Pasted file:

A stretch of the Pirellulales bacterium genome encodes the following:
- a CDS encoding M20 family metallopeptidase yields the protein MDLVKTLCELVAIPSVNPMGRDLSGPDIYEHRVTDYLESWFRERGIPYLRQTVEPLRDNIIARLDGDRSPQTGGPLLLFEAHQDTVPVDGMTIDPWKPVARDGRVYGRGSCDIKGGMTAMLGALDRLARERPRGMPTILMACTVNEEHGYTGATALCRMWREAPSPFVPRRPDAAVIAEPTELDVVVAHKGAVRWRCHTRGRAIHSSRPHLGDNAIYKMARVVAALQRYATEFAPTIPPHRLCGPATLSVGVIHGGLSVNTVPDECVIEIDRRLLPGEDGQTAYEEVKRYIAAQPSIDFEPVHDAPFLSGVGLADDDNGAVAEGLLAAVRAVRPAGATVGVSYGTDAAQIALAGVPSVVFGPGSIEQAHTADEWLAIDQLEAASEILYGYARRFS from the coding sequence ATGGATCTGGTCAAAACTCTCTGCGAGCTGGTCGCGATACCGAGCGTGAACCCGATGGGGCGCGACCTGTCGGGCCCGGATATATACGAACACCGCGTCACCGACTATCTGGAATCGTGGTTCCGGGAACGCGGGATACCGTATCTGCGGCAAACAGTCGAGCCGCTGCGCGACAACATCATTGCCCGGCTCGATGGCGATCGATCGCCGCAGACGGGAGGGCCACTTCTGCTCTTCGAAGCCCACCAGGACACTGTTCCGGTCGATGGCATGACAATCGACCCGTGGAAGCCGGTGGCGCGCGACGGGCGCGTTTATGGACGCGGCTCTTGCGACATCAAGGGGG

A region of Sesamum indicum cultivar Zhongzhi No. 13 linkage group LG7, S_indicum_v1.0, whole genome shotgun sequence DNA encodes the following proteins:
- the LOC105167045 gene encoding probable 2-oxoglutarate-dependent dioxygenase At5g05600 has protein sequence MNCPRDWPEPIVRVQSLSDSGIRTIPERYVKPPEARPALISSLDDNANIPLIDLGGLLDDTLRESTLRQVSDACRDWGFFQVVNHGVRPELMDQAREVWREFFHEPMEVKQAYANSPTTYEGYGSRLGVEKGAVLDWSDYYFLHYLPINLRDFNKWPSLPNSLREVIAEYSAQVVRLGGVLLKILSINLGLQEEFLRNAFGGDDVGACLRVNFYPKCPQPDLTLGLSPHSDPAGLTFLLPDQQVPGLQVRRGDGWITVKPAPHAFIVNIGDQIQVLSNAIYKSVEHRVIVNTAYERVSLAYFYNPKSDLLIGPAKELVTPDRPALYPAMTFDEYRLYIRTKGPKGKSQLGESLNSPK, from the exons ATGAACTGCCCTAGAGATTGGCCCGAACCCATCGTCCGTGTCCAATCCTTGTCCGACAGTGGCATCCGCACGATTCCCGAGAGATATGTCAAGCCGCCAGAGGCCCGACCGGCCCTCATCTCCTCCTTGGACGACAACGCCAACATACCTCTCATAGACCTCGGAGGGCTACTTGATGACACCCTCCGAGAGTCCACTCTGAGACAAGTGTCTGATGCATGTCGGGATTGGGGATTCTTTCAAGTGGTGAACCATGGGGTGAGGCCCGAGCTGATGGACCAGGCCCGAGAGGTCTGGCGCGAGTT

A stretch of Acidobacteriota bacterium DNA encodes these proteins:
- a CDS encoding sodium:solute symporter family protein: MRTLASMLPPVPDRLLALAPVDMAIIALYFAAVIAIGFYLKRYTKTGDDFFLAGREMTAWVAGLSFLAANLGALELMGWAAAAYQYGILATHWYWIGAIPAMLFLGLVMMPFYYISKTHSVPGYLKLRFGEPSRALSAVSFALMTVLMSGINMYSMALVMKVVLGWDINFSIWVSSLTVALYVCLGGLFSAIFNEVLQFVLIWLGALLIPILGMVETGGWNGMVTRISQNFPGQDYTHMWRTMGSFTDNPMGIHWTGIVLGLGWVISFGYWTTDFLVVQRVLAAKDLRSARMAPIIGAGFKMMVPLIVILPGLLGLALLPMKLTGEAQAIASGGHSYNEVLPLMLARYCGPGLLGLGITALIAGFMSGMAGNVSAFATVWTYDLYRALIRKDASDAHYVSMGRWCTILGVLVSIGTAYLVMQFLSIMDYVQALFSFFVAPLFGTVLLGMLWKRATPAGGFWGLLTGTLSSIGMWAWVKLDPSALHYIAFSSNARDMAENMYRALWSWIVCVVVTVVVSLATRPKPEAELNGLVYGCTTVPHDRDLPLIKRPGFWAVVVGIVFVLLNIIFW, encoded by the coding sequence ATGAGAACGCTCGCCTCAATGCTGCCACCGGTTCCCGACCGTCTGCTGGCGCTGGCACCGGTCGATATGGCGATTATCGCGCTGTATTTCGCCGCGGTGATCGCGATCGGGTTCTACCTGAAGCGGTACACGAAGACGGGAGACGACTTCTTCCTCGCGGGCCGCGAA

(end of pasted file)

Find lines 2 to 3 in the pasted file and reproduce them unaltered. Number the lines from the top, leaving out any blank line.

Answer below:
- a CDS encoding M20 family metallopeptidase yields the protein MDLVKTLCELVAIPSVNPMGRDLSGPDIYEHRVTDYLESWFRERGIPYLRQTVEPLRDNIIARLDGDRSPQTGGPLLLFEAHQDTVPVDGMTIDPWKPVARDGRVYGRGSCDIKGGMTAMLGALDRLARERPRGMPTILMACTVNEEHGYTGATALCRMWREAPSPFVPRRPDAAVIAEPTELDVVVAHKGAVRWRCHTRGRAIHSSRPHLGDNAIYKMARVVAALQRYATEFAPTIPPHRLCGPATLSVGVIHGGLSVNTVPDECVIEIDRRLLPGEDGQTAYEEVKRYIAAQPSIDFEPVHDAPFLSGVGLADDDNGAVAEGLLAAVRAVRPAGATVGVSYGTDAAQIALAGVPSVVFGPGSIEQAHTADEWLAIDQLEAASEILYGYARRFS from the coding sequence ATGGATCTGGTCAAAACTCTCTGCGAGCTGGTCGCGATACCGAGCGTGAACCCGATGGGGCGCGACCTGTCGGGCCCGGATATATACGAACACCGCGTCACCGACTATCTGGAATCGTGGTTCCGGGAACGCGGGATACCGTATCTGCGGCAAACAGTCGAGCCGCTGCGCGACAACATCATTGCCCGGCTCGATGGCGATCGATCGCCGCAGACGGGAGGGCCACTTCTGCTCTTCGAAGCCCACCAGGACACTGTTCCGGTCGATGGCATGACAATCGACCCGTGGAAGCCGGTGGCGCGCGACGGGCGCGTTTATGGACGCGGCTCTTGCGACATCAAGGGGG

A region of Sesamum indicum cultivar Zhongzhi No. 13 linkage group LG7, S_indicum_v1.0, whole genome shotgun sequence DNA encodes the following proteins: